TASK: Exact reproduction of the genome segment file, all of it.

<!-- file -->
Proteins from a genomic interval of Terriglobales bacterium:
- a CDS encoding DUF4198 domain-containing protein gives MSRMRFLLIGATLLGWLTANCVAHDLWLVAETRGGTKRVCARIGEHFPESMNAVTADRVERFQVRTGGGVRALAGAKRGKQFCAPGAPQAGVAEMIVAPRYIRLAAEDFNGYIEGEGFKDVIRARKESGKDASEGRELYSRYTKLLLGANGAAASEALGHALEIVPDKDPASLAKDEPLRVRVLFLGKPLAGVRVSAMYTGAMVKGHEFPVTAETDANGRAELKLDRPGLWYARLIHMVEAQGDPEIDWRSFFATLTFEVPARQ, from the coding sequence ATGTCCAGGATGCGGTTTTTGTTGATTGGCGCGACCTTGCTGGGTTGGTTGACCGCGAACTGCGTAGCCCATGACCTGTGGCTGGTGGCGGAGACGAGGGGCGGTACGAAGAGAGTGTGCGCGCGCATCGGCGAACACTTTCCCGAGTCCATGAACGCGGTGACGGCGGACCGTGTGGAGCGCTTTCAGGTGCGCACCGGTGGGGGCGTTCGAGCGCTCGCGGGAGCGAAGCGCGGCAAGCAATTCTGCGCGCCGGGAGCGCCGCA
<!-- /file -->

Proteins from a genomic interval of Terriglobales bacterium:
- a CDS encoding DUF4198 domain-containing protein gives MSRMRFLLIGATLLGWLTANCVAHDLWLVAETRGGTKRVCARIGEHFPESMNAVTADRVERFQVRTGGGVRALAGAKRGKQFCAPGAPQAGVAEMIVAPRYIRLAAEDFNGYIEGEGFKDVIRARKESGKDASEGRELYSRYTKLLLGANGAAASEALGHALEIVPDKDPASLAKDEPLRVRVLFLGKPLAGVRVSAMYTGAMVKGHEFPVTAETDANGRAELKLDRPGLWYARLIHMVEAQGDPEIDWRSFFATLTFEVPARQ, from the coding sequence ATGTCCAGGATGCGGTTTTTGTTGATTGGCGCGACCTTGCTGGGTTGGTTGACCGCGAACTGCGTAGCCCATGACCTGTGGCTGGTGGCGGAGACGAGGGGCGGTACGAAGAGAGTGTGCGCGCGCATCGGCGAACACTTTCCCGAGTCCATGAACGCGGTGACGGCGGACCGTGTGGAGCGCTTTCAGGTGCGCACCGGTGGGGGCGTTCGAGCGCTCGCGGGAGCGAAGCGCGGCAAGCAATTCTGCGCGCCGGGAGCGCCGCA